EAST WINDSOR — A man charged with starving to death his 7-year-old pit bull will avoid going to jail because New Jersey law does not consider animal abuse a violent crime.

Matthew Wydrinski, 36, of East Windsor, posted on the internet looking for help with a sick dog, which police later said died.

Wydrinski was hit with third-degree charges of animal cruelty for failing to provide the animal with necessary care, according to Mercer County Prosecutor Angelo Onofri.

After pleading not guilty, Wydrinski applied for pre-trial intervention, which allows first-time non-violent offenders to avoid incarceration. Wydrinski had no prior criminal record, according to the prosecutor.

Onofri said that the law as it stands does not classify animal cruelty crimes as crimes of violence, making offenders like Wydrinski eligible.

"Regardless of my personal views on animal cruelty laws, I am bound to enforce the law as it is written. Until such time as animal cruelty laws are changed, PTI will remain an appropriate and common resolution to these types of crimes," Onofri said.

Wydrinski must complete 40 hours of community service, pay fines and costs associated with the case, obtain/maintain employment, and report to a supervising probation officer as directed for three years, according to Onofri. He is also forbidden from owning or possessing any animals during the term of PTI.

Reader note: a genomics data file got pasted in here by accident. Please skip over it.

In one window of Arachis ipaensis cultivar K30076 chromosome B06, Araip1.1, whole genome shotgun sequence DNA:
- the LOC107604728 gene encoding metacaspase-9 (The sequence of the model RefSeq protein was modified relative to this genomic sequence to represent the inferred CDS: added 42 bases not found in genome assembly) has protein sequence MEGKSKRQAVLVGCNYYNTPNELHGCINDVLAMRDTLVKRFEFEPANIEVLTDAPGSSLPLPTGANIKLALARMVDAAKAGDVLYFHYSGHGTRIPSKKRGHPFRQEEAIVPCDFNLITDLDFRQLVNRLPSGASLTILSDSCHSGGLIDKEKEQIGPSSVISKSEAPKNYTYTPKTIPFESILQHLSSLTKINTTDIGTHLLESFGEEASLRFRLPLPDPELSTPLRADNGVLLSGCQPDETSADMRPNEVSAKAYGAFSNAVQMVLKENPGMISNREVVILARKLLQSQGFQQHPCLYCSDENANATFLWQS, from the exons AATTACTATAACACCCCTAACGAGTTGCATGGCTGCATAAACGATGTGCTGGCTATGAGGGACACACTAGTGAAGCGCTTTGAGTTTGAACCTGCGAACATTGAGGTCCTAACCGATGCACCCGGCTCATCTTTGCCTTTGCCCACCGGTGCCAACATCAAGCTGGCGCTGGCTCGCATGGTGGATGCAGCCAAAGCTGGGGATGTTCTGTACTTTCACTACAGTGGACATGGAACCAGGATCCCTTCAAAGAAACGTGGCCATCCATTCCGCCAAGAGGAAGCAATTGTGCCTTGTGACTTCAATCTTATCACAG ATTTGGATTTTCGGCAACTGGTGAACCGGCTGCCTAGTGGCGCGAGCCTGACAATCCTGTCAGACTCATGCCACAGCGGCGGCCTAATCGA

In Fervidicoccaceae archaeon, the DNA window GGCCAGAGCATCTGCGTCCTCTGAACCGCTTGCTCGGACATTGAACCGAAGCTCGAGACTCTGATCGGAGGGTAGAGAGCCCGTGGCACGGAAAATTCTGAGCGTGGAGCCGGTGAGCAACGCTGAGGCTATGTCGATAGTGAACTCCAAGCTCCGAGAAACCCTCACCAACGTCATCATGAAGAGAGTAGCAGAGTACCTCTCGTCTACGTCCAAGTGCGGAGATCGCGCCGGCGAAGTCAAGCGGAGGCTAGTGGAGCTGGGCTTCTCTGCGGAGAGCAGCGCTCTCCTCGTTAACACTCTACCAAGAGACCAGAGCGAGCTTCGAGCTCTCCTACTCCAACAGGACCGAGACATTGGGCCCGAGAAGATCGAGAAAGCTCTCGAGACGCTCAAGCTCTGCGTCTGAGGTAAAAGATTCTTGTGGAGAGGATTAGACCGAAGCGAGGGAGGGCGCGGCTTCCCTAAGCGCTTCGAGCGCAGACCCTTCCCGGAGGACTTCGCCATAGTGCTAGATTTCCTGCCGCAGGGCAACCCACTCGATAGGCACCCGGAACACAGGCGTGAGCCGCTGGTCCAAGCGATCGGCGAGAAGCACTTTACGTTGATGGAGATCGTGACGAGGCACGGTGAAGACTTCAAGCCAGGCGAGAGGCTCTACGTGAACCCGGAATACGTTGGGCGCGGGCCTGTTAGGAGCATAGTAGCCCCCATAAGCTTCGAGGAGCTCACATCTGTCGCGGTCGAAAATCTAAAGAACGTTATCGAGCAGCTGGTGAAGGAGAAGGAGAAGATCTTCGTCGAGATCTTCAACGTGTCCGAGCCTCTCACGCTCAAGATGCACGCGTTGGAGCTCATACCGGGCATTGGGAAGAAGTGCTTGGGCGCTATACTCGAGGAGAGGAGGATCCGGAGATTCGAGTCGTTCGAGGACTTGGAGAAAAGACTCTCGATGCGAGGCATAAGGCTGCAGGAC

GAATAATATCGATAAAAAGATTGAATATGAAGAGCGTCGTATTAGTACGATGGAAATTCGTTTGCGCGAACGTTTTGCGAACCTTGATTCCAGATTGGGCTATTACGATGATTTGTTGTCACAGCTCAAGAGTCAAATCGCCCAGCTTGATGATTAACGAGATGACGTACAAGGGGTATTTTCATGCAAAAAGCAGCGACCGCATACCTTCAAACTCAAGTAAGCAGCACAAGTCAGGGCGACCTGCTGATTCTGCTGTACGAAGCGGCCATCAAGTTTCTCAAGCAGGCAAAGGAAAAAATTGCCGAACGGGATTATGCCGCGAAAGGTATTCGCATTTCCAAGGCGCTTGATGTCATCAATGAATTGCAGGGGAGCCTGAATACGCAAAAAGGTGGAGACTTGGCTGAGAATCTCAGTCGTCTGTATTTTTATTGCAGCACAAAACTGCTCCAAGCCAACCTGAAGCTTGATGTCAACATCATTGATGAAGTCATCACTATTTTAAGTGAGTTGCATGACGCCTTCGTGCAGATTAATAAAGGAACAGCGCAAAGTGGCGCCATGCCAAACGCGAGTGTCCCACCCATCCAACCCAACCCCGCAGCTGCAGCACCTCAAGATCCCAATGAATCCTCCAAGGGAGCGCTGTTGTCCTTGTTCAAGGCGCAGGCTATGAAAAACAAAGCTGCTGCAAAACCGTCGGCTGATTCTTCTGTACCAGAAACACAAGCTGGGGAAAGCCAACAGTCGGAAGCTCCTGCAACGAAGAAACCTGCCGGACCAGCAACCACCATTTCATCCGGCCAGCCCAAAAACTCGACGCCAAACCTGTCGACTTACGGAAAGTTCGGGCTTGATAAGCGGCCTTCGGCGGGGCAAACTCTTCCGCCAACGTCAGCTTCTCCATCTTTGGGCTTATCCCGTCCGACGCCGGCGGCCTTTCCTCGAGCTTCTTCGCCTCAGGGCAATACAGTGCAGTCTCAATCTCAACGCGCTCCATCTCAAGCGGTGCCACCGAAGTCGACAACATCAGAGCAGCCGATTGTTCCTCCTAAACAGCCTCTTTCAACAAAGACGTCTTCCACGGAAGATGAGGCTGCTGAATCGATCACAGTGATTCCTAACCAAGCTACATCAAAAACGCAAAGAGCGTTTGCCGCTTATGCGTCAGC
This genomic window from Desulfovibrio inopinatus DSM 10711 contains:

According to the animal rights group Animalvictory.org, which posted an online petition supporting a tougher sentence, Wydrinsk owned the dog named Tori for just four months during which time her weight plunged to just 18 pounds. He took Tori in after her owners divorced.

"Tori's dying moments were recorded on video. The malnourished dog, too weak to raise her head, can be seen on the floor, next to a brand new food bowl which is empty," the group wrote in its petition, which is no longer accepting signatures.

The group wrote that it was glad the court took the care seriously but disappointed that he will not do jail time.

"We hope to see the animal cruelty laws in the state of New Jersey be strengthened to include these crimes as crimes of violence. You can be sure Animal Victory will continue to work towards enforcing the maximum punishment and strengthening the laws," the group wrote.

Contact reporter Dan Alexander at Dan.Alexander@townsquaremedia.com or via Twitter @DanAlexanderNJ

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